For the past 50 years, the people that live on these islands have been negotiating various identities to unearth what it means to be a true-true Bahamian – and at the forefront are the artists who craft the image of the nation through their own experience. When we assemble these stories/images, what emerges is a compendium of ‘Bahamianness’: where self-making is an amalgamation of all the voices, stories, and myths that have come to define us over time.
“Untitled 27 (It’s Better in the Bahamas)” (1978), Sandford Sawyer
*Title available in the Mixed Media Museum Store.
No Vacancy in Paradise (2001), Patricia Glinton-Meicholas
“The Dreamers”, found in If I had the Wings (2017), Helen Klonaris
How to be A True-True Bahamian (1994), Patricia Glinton-Meicholas*
“The Impossible Garden” found in WomanSpeak Journal (2012), Lynn Sweeting
“Sonnet for the Moon” found in WomanSpeak Journal (2012) Lynn Sweeting
Gun Boys Rapsody (2015), Ian Strachan*
Woman Take Two (1987), Telcine Turner-Rolle
“Ghost in Mr. Pratt’s House” by Toinette Major, found in Once Below a Time, (1988) edited by Telcine Turner-Rolle
“How the Bahamas Became an Archipelago” by Pamela Carey, found in Once Below a Time, (1988) edited by Telcine Turner-Rolle
“How Brer Rabby tricked Brer Lion”, found in Once Below a Time (1988), Telcine Turner-Rolle
Pulling the Wings from Out my Back, (2017), Letitia Marie Pratt
Discovery Daze (2011), Obediah Michael Smith
“With My Sheep-Tongue Souse” found in Yinna, Vol. 1 (2000), Obediah Michael Smith
Blue (2022), Tanicia Pratt *
Mama Lily and the Dead (2010), Nicolette Bethel
Running the Dusk (2010), Christian Campbell
A True and Exact History of the Island of Barbados (1657), Richard Ligon
Guanahani, My Love (2009), Marion Bethel
Bougainvilla Ringplay (2010), Marion Bethel
“Lady Dorothy’s Cash Garden”, found in WomanSpeak Journal (2012), Margot Bethel
“So Immense a Thing” found in WomanSpeak Journal (2018), Marie Sairsignh
Folk-Tales of Andros Island, Bahamas (1918). Various Authors, compiled by Elsie Clews Parsons
“The Gaulin Wife” found in An Evening in Guanima (1993), Patricia Glinton-Meicholas
An Olive Branch (2020), Yasmin Glinton-Poiter*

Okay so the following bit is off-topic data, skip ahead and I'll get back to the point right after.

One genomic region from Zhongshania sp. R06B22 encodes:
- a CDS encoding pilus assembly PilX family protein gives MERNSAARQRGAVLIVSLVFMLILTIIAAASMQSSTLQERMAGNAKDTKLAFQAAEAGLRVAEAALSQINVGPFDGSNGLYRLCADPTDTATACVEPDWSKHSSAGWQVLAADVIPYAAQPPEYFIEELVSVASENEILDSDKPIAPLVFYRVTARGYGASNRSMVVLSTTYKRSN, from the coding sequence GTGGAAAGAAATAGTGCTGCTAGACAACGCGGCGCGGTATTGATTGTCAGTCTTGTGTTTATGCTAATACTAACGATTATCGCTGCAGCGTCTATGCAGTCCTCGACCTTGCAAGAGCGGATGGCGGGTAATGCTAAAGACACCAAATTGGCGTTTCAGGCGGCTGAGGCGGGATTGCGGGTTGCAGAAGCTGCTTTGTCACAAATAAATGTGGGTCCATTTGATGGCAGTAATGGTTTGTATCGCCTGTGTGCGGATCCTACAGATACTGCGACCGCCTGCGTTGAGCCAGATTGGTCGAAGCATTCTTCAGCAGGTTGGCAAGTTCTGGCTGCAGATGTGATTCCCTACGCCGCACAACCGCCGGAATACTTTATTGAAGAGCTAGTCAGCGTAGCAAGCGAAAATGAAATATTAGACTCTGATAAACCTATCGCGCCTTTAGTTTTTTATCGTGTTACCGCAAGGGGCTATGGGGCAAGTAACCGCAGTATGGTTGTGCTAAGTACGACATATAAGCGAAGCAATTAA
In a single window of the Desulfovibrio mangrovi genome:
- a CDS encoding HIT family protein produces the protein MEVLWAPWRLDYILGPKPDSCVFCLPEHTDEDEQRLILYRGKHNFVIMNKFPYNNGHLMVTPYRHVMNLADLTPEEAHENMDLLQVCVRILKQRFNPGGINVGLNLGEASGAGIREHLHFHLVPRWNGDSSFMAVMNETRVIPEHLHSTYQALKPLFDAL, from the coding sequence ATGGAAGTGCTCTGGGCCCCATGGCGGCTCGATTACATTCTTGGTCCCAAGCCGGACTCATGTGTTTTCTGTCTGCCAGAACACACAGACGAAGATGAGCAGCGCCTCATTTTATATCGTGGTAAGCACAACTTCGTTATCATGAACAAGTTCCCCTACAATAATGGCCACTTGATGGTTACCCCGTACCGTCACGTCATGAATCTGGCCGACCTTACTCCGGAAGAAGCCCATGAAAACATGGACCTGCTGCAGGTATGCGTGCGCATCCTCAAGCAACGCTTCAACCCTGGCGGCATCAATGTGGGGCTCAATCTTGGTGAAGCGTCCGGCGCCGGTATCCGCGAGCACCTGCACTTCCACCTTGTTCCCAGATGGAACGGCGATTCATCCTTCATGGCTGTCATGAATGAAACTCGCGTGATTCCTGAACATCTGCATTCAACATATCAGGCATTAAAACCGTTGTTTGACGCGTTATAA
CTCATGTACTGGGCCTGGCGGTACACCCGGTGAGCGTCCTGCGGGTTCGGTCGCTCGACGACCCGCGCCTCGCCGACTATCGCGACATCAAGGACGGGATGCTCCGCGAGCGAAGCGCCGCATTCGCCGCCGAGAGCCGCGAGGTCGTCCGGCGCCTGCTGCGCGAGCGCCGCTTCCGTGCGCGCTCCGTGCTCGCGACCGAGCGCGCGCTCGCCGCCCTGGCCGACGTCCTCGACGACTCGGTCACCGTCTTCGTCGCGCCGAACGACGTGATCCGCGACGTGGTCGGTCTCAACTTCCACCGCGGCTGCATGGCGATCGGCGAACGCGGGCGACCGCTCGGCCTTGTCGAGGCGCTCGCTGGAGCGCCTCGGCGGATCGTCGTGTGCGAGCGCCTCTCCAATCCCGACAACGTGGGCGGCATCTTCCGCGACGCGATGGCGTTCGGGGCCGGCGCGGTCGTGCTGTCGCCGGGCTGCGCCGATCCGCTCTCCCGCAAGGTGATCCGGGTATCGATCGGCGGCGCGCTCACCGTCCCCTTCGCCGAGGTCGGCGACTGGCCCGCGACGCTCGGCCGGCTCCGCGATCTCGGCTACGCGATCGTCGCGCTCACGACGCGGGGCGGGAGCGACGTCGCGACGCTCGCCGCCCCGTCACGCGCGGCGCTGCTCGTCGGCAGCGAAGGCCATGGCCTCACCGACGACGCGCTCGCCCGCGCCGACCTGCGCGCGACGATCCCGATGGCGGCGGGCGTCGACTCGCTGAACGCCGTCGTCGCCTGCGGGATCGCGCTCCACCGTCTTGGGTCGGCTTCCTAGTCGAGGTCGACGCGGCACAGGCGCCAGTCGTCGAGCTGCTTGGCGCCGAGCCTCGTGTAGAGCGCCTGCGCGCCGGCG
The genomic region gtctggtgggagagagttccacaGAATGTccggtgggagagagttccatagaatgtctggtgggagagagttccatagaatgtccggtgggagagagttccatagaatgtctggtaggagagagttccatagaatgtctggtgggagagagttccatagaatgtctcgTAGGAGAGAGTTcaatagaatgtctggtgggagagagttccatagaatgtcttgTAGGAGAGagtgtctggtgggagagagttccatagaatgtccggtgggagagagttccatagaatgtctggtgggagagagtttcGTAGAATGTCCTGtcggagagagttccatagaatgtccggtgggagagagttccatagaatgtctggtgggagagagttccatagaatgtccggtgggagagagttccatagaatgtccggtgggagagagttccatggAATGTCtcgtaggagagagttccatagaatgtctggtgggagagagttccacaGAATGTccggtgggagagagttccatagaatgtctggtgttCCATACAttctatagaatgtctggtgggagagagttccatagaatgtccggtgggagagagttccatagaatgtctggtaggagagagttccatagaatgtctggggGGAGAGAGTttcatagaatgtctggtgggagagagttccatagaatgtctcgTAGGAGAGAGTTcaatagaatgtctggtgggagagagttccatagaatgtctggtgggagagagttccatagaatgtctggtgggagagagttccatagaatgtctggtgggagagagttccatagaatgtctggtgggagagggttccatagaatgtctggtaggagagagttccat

Bain Town (2007), Cleavland W. Eneas
“Riding out the Storm with the One-Armed Man” (2019), Emille Hunt
Carnival of Love (2013), Ernestia Fraiser*
Curry Flavor (2000), Lelawattee Manoo-Rahming
Emancipation: I am My Own Creation (2017), Hillary Booker, Phd.
Diary of Souls (2006), Ian Strachan
“Anne Destroys the Planation” found in The Caribbean Writer Vol 24 (2010), Sonia Farmer
“An Offering” found in The Caribbean Writer, Vol. 36 (2022), Letitia Marie Pratt
“Snow Outside my Window” found in Yinna, Vol. 1, (2000), Christian Campbell
“All Our Monsters” found in Short Tales, Vol II, (2019) S. A. Hannah
Supernova Vol 1. (2016), Maz Joachin
“I believe in Junkanoo” found in Yinna, Vol. 4 (2012), Maelynn Seymour-Major
“Ode to a Red Seagrape Tree” found in Yinna, Vol. 4 (2012), Thea Rutherford
“My Lover” found in PreeLit Online: New Caribbean Writing (2020) by Maelynn Seymour-Major
“Drummer Boy” found in Yinna, Vol.2 (2007), Lelawattee Manoo-Rahming
“For as long as I Remember” found in Tongues of the Ocean (2010), Margot Bethel
“God Save Duh Queen” found in PreeLit Online: New Caribbean Writing (2020), Ide Thompson
“Mango Season” found on Limestone Review (2021) by Xan Xi Behtel
“I born a Gaulin Woman” found on Limestone Review (2021) by Xan Xi Bethel
“Sip an’ Talk” found in Tongues of the Ocean (2010) by Angelique V. Nixon
“The Tree of Life” found in Short Tales Vol. 3 (2020) by Gail Hannah
“Turkey and Ham” found in Short Tales Vol. 1 (2018), by Heather L. Thompson
“The Gaulin’s Daughter”, found in WomanSpeak Journal (2018), Alexia Tolas
“Revenge,” found in WomanSpeak Journal (2018), Lynn Sweeting
When Doves Cry, (2000), Keith A. Russell